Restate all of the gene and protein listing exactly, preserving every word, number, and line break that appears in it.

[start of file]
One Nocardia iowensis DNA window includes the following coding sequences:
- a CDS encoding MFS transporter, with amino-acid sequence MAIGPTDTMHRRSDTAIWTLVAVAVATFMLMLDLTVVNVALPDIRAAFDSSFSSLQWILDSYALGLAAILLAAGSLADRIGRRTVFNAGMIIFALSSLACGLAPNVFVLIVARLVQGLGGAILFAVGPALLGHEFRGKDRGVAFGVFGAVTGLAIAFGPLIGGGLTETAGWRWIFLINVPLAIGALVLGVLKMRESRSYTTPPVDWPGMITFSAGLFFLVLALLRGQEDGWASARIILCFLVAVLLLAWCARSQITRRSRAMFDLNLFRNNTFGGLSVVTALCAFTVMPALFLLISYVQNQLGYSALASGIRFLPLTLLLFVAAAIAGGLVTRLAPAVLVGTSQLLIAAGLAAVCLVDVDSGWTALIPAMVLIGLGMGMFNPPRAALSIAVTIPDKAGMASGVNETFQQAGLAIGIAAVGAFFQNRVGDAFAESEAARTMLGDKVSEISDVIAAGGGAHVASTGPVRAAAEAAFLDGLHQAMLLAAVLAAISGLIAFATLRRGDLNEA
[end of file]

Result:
One Nocardia iowensis DNA window includes the following coding sequences:
- a CDS encoding MFS transporter, with amino-acid sequence MAIGPTDTMHRRSDTAIWTLVAVAVATFMLMLDLTVVNVALPDIRAAFDSSFSSLQWILDSYALGLAAILLAAGSLADRIGRRTVFNAGMIIFALSSLACGLAPNVFVLIVARLVQGLGGAILFAVGPALLGHEFRGKDRGVAFGVFGAVTGLAIAFGPLIGGGLTETAGWRWIFLINVPLAIGALVLGVLKMRESRSYTTPPVDWPGMITFSAGLFFLVLALLRGQEDGWASARIILCFLVAVLLLAWCARSQITRRSRAMFDLNLFRNNTFGGLSVVTALCAFTVMPALFLLISYVQNQLGYSALASGIRFLPLTLLLFVAAAIAGGLVTRLAPAVLVGTSQLLIAAGLAAVCLVDVDSGWTALIPAMVLIGLGMGMFNPPRAALSIAVTIPDKAGMASGVNETFQQAGLAIGIAAVGAFFQNRVGDAFAESEAARTMLGDKVSEISDVIAAGGGAHVASTGPVRAAAEAAFLDGLHQAMLLAAVLAAISGLIAFATLRRGDLNEA